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ZSI stresses faunal diversity, health cards as Meghalaya pitches for UNESCO tag for Living Root Bridges

The Living Root Bridges are like a suspension bridge formed with living plant roots by tree shaping. They highlight the symbiotic relationship between people and nature.

Published: 21st January 2022 08:12 PM  |   Last Updated: 21st January 2022 08:12 PM   |  A+A-

CM Conrad K Sangma had sought UNESCO nomination for the Living Root Bridges which support many birds, animals, lichens, mushrooms, flowers, trees, etc (Photo | EPS)

Express News Service

GUWAHATI: Faunal diversity and the preparation of health cards will be the prerequisites for the Living Root Bridges of Meghalaya to get the UNESCO World Heritage Site tag.

Dr Dhriti Banerjee, who is the director of Zoological Survey of India (ZSI), laid thrust on the twin aspects for meeting the criteria of IX and X of the UNESCO as the state government pitches for World Heritage Site tag for the Living Root Bridges, locally called Jingkieng Jri.

The Living Root Bridges are like a suspension bridge formed with living plant roots by tree shaping. They highlight the symbiotic relationship between people and nature.

Recently, the Meghalaya government organised a national convention and a preparatory field visit of ZSI scientists to assess the community and science-based conservation, research, and development of the Living Root Bridges.

Chief Minister Conrad K Sangma had sought UNESCO nomination for the Living Root Bridges which support many birds, animals, lichens, mushrooms, flowers, trees, etc, and allow the humans to cross over for their living.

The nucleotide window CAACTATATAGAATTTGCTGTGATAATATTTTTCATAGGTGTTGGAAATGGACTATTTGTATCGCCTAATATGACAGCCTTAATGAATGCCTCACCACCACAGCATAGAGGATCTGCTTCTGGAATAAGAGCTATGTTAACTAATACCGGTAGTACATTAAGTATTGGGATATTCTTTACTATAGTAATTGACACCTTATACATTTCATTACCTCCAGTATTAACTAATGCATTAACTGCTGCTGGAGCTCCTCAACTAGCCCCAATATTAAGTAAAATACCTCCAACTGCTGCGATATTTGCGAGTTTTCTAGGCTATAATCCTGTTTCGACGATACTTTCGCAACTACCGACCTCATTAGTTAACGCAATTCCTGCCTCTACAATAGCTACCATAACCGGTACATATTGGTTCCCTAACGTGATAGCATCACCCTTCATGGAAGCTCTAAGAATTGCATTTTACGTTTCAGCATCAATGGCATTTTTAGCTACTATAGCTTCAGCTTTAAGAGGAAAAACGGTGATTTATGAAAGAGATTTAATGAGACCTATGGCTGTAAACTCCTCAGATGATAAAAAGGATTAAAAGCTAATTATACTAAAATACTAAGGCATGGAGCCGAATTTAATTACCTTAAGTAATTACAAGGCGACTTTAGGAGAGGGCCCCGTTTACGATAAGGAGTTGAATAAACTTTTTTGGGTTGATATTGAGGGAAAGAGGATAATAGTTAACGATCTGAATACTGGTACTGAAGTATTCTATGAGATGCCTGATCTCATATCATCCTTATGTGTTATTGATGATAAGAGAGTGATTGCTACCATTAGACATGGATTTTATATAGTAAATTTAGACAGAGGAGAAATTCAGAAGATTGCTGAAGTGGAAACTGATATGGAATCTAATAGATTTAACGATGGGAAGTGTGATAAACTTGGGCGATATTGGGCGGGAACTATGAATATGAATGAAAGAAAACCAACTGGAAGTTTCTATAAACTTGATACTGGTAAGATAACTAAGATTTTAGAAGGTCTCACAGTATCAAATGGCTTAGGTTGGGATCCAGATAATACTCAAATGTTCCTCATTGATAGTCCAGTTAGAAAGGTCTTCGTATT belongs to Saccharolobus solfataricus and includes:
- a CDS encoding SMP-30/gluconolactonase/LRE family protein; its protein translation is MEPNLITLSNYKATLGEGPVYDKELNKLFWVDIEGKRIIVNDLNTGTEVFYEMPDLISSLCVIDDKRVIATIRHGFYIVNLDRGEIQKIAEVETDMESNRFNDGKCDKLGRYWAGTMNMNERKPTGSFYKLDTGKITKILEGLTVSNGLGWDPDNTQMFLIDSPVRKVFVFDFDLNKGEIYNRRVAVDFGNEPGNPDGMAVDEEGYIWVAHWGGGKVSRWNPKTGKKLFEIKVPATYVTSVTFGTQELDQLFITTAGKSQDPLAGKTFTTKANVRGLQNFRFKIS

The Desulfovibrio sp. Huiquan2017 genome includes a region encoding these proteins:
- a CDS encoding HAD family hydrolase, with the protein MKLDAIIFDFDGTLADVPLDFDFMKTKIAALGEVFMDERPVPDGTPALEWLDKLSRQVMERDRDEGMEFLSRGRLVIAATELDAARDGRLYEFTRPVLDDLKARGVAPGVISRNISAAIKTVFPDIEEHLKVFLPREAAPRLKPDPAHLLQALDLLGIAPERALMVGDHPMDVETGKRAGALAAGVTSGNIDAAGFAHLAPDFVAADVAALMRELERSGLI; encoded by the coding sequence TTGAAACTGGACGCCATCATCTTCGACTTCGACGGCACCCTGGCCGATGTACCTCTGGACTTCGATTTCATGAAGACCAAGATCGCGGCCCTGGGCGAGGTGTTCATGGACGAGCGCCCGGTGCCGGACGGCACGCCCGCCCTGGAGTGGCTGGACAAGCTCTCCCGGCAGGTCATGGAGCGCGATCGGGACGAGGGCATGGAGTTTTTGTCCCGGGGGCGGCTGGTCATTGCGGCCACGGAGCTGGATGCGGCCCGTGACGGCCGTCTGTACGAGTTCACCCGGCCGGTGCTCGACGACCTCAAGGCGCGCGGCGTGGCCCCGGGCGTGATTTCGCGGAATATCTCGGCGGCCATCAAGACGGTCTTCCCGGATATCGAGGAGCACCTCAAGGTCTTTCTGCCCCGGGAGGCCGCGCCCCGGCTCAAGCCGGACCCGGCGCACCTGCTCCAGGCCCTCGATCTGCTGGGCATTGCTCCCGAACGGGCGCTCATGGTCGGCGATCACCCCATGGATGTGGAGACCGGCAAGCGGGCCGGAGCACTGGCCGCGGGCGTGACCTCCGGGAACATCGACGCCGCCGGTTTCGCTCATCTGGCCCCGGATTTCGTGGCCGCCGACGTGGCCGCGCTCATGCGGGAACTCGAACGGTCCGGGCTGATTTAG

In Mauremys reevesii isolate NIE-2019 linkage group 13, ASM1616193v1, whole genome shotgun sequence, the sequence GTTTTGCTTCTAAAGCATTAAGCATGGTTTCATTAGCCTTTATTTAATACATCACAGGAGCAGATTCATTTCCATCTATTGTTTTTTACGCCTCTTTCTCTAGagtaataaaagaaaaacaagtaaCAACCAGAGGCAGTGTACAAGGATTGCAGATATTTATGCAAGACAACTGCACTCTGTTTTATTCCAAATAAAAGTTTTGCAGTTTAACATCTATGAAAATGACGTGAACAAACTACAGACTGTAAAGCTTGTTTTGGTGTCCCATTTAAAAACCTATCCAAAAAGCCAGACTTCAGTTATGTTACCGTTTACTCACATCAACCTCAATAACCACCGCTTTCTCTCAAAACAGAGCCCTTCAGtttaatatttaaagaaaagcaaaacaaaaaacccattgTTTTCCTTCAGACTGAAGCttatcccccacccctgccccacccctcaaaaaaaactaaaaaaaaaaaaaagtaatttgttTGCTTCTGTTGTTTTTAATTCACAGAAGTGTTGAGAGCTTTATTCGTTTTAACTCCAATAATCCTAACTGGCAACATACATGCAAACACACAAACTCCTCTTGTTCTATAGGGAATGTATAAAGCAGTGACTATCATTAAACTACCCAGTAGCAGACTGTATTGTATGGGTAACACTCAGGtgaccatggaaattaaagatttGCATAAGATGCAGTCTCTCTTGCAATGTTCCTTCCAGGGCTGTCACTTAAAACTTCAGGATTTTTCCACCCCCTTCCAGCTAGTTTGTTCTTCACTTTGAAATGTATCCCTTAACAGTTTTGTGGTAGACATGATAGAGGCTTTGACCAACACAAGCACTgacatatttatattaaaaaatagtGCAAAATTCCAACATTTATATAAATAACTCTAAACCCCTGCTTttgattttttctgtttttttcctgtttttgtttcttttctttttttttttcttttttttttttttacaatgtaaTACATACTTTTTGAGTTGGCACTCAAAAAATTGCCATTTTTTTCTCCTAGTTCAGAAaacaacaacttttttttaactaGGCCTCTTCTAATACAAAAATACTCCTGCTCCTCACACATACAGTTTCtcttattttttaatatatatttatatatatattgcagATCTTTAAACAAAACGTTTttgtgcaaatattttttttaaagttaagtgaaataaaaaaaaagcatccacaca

Prof K Vijay Raghavan, the Principal Scientific Advisor to the Government of India, said the Living Root Bridges deserve the UNESCO tag due to the rich micro as well as macro world associated with them.

The ZSI scientists visited some sites of the Living Root Bridges in East Khasi Hills for the assessment of faunal diversity. They documented 83 fauna (six mammals, five aquatic, 72 terrestrials) from the 11 Living Root Bridges. Six species of mammals were reported for the first time from two bridges.

“A fruit bat, Macroglossus sobrinus K Anderson, was found with seeds in spit and seemed to be a potential seed disperser, which needs further investigation. Entomofaunal diversity includes eight orders (two aquatic, six terrestrial) within the radius of 200 metres of Living Root Bridges assessed,” the ZSI said in a statement.

Ades albopictus, a vector of viral diseases, was identified and stone holes in Living Root Bridge streams were found containing mosquito larvae. Among pollinators, a bumblebee, Bombus Haemorrhoidalis Smith, and five Aphis bees were observed in the surroundings of the Ficus tree. The sap-sucking insects included two Ficus feeding whiteflies from Living Root Bridge trees and one Phyrochoridae.

“A Living Root Bridge site, Nohwet, was observed having more diversity of butterflies, dragonflies and aquatic insects than other Living Root Bridges. No infestation of Isoptera (termites) was observed in any of the root bridges. Spider webs were visible on tree trunks,” the ZSI statement said.

“The expedition to Living Root Bridges helped explore the faunal diversity for providing supporting data towards the recognition of these bridges as UNESCO World Heritage site by strengthening the proposal with inputs of biodiversity and ecosystem services of these biological bridges,” it added.
 



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